4 Ways to Add Color to Shadows Using Gels

Are you stumped on how to add some creativity to your portraits? The Slanted Lens demonstrates how Jay P Morgan includes gels in his photography work to add color to the shadows. This is a highly effective tactic that can add powerful atmosphere and tone to your work, depending on your arrangement of lighting and color displacement:

The model that Morgan worked with was sitting in a position that cast a heavy shadow across the side of her face. The intense shadows create your dark area of focus.

1. Gel on White Board

Morgan took a piece of foam core white board and applied the gel as his fill card.

blue gel on white card

A fill card brings more light into a shadow without adding more light! This bounces the color of the gel into the shadows on the side of her face and gives a nice colored fill light, as shown below.

photographer uses camera equipment gels add color to portrait shadows

2. Gel on Mirror

He then tried using a mirror for his photographs. The mirror is such a strong light source that when you position it with the light, it gives you a hard color of light on the side of your subject’s face.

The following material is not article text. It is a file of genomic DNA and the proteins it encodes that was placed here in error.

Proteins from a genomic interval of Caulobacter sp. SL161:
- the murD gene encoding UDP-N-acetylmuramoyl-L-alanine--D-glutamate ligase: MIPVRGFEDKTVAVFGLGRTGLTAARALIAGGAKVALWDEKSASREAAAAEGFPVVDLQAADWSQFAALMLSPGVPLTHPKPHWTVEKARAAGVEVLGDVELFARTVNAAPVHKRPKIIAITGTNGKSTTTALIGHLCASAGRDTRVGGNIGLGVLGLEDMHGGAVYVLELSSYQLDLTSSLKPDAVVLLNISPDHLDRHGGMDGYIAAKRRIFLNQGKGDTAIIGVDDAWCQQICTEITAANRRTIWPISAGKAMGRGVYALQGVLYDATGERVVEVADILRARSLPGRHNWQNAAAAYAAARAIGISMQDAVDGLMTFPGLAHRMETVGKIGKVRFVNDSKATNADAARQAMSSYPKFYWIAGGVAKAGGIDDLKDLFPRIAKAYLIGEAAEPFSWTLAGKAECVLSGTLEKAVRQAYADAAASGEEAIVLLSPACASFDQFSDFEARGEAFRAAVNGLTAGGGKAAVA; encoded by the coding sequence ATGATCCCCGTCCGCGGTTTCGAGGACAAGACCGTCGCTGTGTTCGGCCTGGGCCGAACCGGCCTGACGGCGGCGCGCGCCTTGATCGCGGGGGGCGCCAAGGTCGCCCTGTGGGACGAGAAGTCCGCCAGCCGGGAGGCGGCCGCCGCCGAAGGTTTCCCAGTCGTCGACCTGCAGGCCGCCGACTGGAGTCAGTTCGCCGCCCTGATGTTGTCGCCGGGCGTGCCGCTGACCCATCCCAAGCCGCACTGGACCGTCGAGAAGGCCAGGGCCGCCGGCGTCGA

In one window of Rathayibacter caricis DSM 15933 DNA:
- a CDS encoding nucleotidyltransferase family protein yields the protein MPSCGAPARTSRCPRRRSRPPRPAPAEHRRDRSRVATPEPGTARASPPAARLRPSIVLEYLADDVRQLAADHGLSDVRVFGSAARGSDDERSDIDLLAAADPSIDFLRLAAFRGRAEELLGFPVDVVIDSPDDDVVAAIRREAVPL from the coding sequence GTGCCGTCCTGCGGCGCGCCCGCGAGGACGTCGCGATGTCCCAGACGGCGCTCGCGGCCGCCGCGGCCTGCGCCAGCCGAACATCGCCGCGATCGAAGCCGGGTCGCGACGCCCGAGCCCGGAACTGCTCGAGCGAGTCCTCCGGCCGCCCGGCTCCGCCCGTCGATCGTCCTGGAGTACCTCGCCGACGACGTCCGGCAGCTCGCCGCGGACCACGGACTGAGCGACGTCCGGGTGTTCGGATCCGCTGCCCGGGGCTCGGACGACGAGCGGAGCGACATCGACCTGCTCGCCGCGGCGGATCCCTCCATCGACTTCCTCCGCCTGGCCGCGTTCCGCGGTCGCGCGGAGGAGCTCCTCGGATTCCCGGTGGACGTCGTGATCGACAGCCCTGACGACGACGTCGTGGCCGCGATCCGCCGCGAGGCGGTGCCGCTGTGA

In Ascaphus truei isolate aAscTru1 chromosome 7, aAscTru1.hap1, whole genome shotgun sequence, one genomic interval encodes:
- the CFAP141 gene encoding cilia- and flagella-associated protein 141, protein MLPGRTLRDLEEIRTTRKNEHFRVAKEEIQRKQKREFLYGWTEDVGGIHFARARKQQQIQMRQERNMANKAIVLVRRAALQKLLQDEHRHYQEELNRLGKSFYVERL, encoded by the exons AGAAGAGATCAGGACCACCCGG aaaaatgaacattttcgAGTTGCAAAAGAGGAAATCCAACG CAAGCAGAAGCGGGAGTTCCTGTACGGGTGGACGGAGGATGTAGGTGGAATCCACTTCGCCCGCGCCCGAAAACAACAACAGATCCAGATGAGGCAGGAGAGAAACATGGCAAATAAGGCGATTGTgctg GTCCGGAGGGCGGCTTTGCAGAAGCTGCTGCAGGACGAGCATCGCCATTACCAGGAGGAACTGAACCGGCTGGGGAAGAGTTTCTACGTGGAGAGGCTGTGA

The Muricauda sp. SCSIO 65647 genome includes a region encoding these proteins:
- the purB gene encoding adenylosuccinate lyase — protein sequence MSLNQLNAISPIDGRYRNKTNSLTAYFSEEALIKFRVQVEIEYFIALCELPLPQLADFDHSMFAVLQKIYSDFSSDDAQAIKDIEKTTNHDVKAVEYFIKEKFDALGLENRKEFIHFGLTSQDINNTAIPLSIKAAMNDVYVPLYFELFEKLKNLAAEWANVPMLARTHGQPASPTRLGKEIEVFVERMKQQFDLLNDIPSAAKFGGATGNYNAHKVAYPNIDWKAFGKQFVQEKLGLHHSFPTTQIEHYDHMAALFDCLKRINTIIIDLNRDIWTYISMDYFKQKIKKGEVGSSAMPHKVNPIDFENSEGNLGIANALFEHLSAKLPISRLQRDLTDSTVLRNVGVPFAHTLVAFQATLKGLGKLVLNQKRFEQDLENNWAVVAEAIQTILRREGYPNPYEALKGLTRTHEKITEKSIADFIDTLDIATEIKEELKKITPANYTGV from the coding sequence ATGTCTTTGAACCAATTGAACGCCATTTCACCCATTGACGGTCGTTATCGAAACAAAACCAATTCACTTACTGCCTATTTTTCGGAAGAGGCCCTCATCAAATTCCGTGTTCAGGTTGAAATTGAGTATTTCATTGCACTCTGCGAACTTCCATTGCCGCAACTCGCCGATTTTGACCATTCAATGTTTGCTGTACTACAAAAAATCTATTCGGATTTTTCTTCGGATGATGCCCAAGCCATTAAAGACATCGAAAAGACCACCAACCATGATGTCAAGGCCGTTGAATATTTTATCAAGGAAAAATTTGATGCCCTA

blue gel on mirror

The light bounces off the mirror and through the gel, effectively putting whatever color on the mirror into the shadows.

color gels fill light

3. Gel on Strobe Head

You may also put the gel directly on the light, which is a popular option for many portrait photographers. It gives you a rim light and a bit of hair light, depending on how you place it.

photography gels

4. Gel Inside Softbox

Or, you can choose to put the gel directly inside of the softbox. You can place the softbox lighting above the camera as a fill light and then add the gel. This adds color to all of the shadows, instead of selective areas like the options before this. Adjust as desired so that you don’t overpower the model’s skin tone with too much color!

add color to shadows

There you have it! Morgan used these four different methods in his video to demonstrate the ways that he applies gel and changes the shadow colors for some of his portraits. He used a Tamron 85mm prime lens, a strobe, and a softbox. Have fun incorporating color into your portraits!

“The deeper your shadows are, the easier it is to show your gels in that shadow area.”

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